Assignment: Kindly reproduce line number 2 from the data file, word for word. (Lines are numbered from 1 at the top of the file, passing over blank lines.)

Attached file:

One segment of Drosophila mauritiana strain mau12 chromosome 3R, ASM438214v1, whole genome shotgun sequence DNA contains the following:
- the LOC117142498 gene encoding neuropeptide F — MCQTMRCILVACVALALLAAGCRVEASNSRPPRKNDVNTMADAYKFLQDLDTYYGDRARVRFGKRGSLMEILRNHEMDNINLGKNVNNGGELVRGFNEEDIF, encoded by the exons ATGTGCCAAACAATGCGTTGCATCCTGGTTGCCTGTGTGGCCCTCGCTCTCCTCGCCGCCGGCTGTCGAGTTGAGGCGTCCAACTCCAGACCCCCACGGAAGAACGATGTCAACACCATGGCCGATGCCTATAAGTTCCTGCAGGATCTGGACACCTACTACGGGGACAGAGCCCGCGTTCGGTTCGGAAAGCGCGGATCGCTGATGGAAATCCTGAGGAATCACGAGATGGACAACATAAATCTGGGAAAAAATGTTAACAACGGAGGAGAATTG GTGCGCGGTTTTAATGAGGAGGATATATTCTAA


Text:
- the LOC117142498 gene encoding neuropeptide F — MCQTMRCILVACVALALLAAGCRVEASNSRPPRKNDVNTMADAYKFLQDLDTYYGDRARVRFGKRGSLMEILRNHEMDNINLGKNVNNGGELVRGFNEEDIF, encoded by the exons ATGTGCCAAACAATGCGTTGCATCCTGGTTGCCTGTGTGGCCCTCGCTCTCCTCGCCGCCGGCTGTCGAGTTGAGGCGTCCAACTCCAGACCCCCACGGAAGAACGATGTCAACACCATGGCCGATGCCTATAAGTTCCTGCAGGATCTGGACACCTACTACGGGGACAGAGCCCGCGTTCGGTTCGGAAAGCGCGGATCGCTGATGGAAATCCTGAGGAATCACGAGATGGACAACATAAATCTGGGAAAAAATGTTAACAACGGAGGAGAATTG GTGCGCGGTTTTAATGAGGAGGATATATTCTAA